Tuesday, 20 March 2018 14:57

Is Doing Business in Latin America and the US Different?

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Latin-AmericaOne of the question we most commonly answer to companies entering the Latin America is if doing business South of the border is that different. The answer, similar to other international markets, is: Yes, and No.
On the No side, doing business in Latin America is similar to the US since Latin America is comprised of democratic countries with market driven economies, the rule of law, comparable vertical markets, and technology adoption that--with a time lag—mirrors the US.

The Yes part of the answer is more complex since Latin America brings unique characteristics which go beyond the obvious ones like language, culture, economic development, and laws. Let’s go over a couple of data points that highlight this complexity:

  • There is no correlation between the profitability of an industry in the US and its counterpart in Latin America (exception of Chile). This indicates significant and different forces affecting the value chain (*). (Note: the US industry profitability correlates positively with Canada, Japan, South Korea and few countries in EMEA)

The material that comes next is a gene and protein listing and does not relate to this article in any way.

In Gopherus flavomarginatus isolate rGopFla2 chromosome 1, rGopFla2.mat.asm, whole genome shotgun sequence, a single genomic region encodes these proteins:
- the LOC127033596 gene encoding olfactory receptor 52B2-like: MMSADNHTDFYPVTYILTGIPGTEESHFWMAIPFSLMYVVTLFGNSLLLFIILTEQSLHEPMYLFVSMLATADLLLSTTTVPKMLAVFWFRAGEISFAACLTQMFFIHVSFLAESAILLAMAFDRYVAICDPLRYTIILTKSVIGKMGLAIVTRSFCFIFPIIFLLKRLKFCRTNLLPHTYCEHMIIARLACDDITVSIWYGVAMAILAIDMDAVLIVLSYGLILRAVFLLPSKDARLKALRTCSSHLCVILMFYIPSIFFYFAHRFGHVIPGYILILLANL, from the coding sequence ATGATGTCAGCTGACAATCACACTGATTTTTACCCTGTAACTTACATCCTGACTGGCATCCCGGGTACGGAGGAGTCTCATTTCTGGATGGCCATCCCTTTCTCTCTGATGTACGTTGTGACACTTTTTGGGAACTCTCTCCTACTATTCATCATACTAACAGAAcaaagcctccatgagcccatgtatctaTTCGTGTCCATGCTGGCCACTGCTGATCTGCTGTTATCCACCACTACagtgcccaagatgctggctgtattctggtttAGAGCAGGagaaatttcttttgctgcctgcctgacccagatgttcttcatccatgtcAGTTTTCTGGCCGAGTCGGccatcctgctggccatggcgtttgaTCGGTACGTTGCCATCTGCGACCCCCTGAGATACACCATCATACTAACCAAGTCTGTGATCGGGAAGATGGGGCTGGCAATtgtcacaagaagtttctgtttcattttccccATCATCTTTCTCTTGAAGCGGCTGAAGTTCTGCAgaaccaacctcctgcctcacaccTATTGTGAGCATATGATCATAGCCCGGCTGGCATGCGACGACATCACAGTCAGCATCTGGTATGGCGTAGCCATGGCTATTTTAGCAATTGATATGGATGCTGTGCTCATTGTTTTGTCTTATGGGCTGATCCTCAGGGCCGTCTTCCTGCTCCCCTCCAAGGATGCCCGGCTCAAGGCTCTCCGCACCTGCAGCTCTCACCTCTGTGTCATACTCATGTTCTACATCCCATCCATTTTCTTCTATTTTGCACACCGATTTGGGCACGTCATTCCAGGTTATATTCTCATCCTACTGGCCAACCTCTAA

• Five of the ten countries with most complex business governance in the world comes from Latin America (**)

The Taiwanese business leader Stan Shih, who made Acer a WW brand, understood this complexity very well, and leveraged the following mantra as he built his company oversees: Think Globally, Act Locally.  This is the “golden rule” for international business. It means that understanding the country value chain and customer buying patterns are necessary to enter a country without bringing major risk and cost to the operation. Some of this golden rule’s corollaries are:

  • Local knowledge is critical
  • Local means country, and sometimes even a country region
  • Validate best practices; they may not work well oversees.
  • Understand the market, then invest in.

In Latin America, this “golden rule” needs to be applied in nearly 30 countries with three different languages, and multiple business context. The Yes has the upper hand.

(*) White paper from Tarun Khann and Jan W. Rivkin
(**) TMF Group

Read 3604 times Last modified on Thursday, 01 August 2019 02:46
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